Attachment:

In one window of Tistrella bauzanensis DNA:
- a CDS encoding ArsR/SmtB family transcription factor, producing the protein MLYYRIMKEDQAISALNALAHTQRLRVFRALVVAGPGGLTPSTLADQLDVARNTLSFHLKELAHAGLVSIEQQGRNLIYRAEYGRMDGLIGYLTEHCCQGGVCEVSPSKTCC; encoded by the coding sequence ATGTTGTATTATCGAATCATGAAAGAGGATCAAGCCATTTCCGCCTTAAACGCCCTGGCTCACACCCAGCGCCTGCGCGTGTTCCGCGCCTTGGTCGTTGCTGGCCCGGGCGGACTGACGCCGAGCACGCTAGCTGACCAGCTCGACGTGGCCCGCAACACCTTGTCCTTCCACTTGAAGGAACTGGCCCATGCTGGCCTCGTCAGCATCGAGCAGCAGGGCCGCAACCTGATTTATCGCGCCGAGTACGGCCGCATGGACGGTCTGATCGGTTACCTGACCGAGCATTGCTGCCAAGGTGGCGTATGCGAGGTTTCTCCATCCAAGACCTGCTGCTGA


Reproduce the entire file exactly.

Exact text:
In one window of Tistrella bauzanensis DNA:
- a CDS encoding ArsR/SmtB family transcription factor, producing the protein MLYYRIMKEDQAISALNALAHTQRLRVFRALVVAGPGGLTPSTLADQLDVARNTLSFHLKELAHAGLVSIEQQGRNLIYRAEYGRMDGLIGYLTEHCCQGGVCEVSPSKTCC; encoded by the coding sequence ATGTTGTATTATCGAATCATGAAAGAGGATCAAGCCATTTCCGCCTTAAACGCCCTGGCTCACACCCAGCGCCTGCGCGTGTTCCGCGCCTTGGTCGTTGCTGGCCCGGGCGGACTGACGCCGAGCACGCTAGCTGACCAGCTCGACGTGGCCCGCAACACCTTGTCCTTCCACTTGAAGGAACTGGCCCATGCTGGCCTCGTCAGCATCGAGCAGCAGGGCCGCAACCTGATTTATCGCGCCGAGTACGGCCGCATGGACGGTCTGATCGGTTACCTGACCGAGCATTGCTGCCAAGGTGGCGTATGCGAGGTTTCTCCATCCAAGACCTGCTGCTGA